See what all the buzz is about when you check out these new Main Line craft breweries.
Find out which new and innovative brew houses have beer lovers all in a suds— of the craft variety, of course.
In the pantheon of buzz-worthy culinary happenings on the Main Line, little can compete with the boom in craft breweries. Quickly becoming a destination for discerning beer lovers, burgeoning brew houses can be found from Ardmore to Phoenixville, and just about every town in between.
“Philadelphia is a mecca for craft beer, and the Main Line is a strong pillar of the community,” says Chris Young, founder of Bryn Mawr’s new Tin Lizard Brewing Company (1000 W. Lancaster Ave., tinlizardbrewingco.com) and a mainstay in the craft beer scene. Tin Lizard offers up house beers and decidedly upscale but traditional bar food. Try the melodic Fuhr Elise Weissbier (named for one of their bartenders) or Kurant Cider Earth, a crisp blend of fermented apple juice with 100 percent Mosaic hops. Under the tutelage of owner, brewer and James Beard Award-nominee Jean Broillet IV, Ardmore’s
Tired Hands Brewing Company
(tiredhands. com) has become the go-to place for discerning suburban beer lovers. “While we get beer geeks on pilgrimage from around the country and the world, local residents are the lifeblood of Tired Hands,” says Broillet. Split into three locations, the Tired Hands Fermentaria (35 Cricket Terrace) offers a continuously changing beer menu with plates of octopus tacos or lamb gnocchi to boot; at the Brew Cafe (16 Ardmore Ave.), it’s all about beer served alongside traditional Belgian and French fare; and a couple doors down from the cafe is the newly opened General Store that boasts T-shirts and Tired Hands goodies galore (20 Ardmore Ave.). For anyone who originally questioned the seemingly strange combo of craft beer and Latin-inspired pub food, Berwyn’s La Cabra Brewing (642 Lancaster Ave., lacabrabrewing.com) quickly shut the naysayers down. Housed in an old grist mill with 130-year- old stone walls, diners can munch on honey chipotle wings or some luscious starters like the pork belly that’s slow- cooked for 12 hours sous-vide with amber kölsch.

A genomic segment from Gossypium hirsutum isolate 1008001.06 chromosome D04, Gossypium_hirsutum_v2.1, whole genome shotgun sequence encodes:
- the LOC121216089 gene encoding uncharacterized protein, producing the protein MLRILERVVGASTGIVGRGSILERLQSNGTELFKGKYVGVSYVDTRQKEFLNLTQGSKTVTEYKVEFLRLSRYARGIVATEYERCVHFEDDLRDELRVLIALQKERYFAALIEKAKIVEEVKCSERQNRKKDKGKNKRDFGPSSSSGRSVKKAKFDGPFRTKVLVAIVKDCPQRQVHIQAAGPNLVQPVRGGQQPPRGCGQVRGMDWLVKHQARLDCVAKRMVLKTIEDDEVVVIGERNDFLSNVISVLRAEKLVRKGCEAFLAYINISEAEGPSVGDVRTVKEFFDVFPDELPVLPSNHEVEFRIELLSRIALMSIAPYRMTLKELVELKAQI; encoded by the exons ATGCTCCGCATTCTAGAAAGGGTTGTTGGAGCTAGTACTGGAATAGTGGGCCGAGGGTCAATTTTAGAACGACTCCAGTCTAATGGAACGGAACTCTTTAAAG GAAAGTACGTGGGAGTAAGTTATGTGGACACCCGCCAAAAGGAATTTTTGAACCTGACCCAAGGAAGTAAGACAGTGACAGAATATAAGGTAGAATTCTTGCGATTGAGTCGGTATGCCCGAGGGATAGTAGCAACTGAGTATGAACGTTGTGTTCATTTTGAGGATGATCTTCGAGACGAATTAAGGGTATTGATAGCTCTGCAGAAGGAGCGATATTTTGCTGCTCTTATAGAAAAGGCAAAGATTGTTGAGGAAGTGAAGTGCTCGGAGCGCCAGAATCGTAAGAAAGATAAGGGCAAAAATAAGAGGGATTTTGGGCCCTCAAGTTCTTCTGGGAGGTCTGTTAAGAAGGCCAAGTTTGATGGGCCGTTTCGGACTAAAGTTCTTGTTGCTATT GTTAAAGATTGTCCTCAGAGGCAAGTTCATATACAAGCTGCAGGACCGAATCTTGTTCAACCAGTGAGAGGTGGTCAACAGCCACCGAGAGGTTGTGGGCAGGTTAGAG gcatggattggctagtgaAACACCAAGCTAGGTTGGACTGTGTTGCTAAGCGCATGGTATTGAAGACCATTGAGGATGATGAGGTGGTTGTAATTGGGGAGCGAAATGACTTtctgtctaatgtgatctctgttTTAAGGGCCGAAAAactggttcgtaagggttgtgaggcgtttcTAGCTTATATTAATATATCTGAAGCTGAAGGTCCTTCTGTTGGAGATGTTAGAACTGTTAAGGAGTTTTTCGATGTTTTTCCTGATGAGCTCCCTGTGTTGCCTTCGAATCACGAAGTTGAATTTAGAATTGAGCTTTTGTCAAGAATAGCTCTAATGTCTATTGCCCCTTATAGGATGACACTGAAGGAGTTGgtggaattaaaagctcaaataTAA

Over in Phoenixville, the new Crowded Castle Brewing
Company (242 Bridge St., crowdedcastle.com) is a study in what happens when 10 friends and family have a collective love of beer, start home-brewing together to much acclaim and then move on to co-found a brewery. With a seven-and-a-half-barrel brew system crafting 12 unique beers, their emphasis is placed on creating a beer for every type of taste. But those are just a handful of the endless craft breweries that dot the suburbs. Other notables include the Conshohocken Brewing Company (739 E. Elm St., conshohockenbrewing.com) situated on the Schuylkill River Trail; Perkasie’s Free Will Brewing
Company (410 E. Walnut St., freewillbrewing.com); and Malvern’s new Locust Lane Craft Brewery (50 Three Tun Road, locustlanecraftbrewery.com), which has local food trucks conveniently parked right outside. As for the perennial question about how the brewers come up with the often outlandish names for their brews, it comes down to inspiration. “The theme I’ve used for naming beers is art,” says Young. “Our pilot batch of beer was called Cloths of Heaven, an Irish red ale that pays homage to a W.B. Yeats poem. Our current American IPA on draft is Resistance is Futile, which is a nod to Star Trek, and our ESB is named The Sacred and Profane, inspired by lyrics from a Dire Straits song.” We’ll toast to that.